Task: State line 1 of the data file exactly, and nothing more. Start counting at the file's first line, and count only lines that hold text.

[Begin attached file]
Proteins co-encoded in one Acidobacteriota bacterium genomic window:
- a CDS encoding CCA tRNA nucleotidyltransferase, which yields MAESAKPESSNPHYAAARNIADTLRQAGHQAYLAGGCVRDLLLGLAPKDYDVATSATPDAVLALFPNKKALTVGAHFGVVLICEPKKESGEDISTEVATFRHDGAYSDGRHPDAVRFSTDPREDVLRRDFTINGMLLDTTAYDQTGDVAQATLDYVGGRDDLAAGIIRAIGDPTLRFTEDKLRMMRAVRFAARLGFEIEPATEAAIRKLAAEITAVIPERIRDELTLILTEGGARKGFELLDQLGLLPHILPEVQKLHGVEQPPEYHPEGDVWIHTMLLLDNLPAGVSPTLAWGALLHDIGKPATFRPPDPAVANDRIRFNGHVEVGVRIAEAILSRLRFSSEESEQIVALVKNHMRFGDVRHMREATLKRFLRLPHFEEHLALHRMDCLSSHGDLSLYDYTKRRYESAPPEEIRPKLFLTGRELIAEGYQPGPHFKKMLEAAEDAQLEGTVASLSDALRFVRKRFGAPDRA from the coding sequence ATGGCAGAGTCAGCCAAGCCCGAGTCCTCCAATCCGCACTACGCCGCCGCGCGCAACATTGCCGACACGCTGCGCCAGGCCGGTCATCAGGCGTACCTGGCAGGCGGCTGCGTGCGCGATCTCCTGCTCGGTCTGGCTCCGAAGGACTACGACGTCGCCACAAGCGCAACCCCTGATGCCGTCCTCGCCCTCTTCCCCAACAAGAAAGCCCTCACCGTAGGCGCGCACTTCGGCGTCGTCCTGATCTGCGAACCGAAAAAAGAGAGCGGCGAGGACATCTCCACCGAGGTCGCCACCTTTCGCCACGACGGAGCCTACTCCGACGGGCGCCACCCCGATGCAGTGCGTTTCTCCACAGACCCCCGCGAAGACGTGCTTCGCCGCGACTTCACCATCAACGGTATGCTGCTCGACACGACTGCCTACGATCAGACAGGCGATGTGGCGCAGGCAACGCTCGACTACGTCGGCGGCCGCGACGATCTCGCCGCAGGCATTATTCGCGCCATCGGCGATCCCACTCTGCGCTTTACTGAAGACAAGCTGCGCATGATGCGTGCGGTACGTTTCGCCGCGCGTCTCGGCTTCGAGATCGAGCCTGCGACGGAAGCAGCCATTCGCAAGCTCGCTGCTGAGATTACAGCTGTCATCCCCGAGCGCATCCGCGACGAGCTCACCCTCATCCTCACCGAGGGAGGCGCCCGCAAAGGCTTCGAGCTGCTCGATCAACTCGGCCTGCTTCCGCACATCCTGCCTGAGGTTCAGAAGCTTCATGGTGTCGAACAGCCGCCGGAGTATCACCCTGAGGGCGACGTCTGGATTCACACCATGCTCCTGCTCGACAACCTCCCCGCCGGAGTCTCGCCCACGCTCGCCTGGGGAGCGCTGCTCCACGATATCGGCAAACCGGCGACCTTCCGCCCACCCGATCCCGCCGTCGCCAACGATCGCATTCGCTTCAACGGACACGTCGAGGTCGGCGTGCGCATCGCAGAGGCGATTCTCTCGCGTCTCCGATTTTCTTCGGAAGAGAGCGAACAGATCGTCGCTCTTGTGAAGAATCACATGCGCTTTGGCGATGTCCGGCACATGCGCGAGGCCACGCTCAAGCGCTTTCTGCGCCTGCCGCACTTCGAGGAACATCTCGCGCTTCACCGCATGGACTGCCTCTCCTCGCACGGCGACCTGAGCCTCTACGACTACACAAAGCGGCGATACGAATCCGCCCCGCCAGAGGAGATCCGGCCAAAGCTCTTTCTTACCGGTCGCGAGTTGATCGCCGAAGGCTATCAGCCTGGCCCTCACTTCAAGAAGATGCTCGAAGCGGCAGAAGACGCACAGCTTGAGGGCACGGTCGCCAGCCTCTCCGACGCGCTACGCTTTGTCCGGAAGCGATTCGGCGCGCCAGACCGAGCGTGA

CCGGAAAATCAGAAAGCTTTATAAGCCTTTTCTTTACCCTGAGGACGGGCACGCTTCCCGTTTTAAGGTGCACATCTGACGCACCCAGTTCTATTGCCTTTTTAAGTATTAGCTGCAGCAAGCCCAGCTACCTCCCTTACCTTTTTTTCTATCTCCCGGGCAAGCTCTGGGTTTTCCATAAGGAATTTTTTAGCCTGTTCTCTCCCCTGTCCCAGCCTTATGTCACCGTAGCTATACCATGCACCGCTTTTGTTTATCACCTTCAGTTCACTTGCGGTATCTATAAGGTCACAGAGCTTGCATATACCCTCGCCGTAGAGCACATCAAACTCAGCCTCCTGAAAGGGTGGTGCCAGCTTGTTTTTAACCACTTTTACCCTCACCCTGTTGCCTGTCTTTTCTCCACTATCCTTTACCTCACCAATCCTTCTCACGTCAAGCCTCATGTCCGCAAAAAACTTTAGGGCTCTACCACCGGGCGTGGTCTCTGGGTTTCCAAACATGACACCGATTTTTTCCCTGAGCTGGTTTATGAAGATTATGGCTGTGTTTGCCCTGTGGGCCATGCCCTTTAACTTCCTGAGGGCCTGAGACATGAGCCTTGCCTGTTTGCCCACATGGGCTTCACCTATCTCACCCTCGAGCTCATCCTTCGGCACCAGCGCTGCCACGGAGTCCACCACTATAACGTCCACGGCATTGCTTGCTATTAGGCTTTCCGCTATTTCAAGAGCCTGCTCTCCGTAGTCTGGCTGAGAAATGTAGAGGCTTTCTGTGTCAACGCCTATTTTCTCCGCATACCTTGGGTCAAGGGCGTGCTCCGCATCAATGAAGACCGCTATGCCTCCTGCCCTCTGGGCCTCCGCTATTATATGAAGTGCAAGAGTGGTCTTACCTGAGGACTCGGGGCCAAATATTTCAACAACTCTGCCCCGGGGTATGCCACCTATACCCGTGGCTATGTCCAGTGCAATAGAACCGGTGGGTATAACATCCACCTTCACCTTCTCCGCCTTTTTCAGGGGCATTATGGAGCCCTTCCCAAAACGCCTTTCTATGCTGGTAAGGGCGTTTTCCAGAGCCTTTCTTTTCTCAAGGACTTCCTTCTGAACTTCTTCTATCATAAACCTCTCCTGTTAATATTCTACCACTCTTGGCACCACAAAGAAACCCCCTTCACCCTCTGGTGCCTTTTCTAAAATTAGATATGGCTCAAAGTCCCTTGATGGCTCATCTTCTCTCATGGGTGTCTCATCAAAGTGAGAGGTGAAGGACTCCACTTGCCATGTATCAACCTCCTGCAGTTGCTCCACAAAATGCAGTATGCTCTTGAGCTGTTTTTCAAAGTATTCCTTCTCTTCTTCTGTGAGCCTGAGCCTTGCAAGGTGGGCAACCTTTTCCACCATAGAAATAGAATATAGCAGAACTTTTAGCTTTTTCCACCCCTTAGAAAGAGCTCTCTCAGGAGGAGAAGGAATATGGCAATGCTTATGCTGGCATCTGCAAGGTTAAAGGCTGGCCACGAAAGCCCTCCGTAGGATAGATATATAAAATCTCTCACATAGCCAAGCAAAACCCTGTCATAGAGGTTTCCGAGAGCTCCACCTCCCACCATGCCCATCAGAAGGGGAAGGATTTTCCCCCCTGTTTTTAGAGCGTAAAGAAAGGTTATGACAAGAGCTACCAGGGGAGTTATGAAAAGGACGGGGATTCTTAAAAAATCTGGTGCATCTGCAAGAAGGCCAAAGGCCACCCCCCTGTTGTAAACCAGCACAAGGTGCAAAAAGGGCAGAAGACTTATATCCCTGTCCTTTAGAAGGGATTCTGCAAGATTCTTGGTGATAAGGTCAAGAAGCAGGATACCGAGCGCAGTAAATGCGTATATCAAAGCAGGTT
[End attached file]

Proteins co-encoded in one Acidobacteriota bacterium genomic window: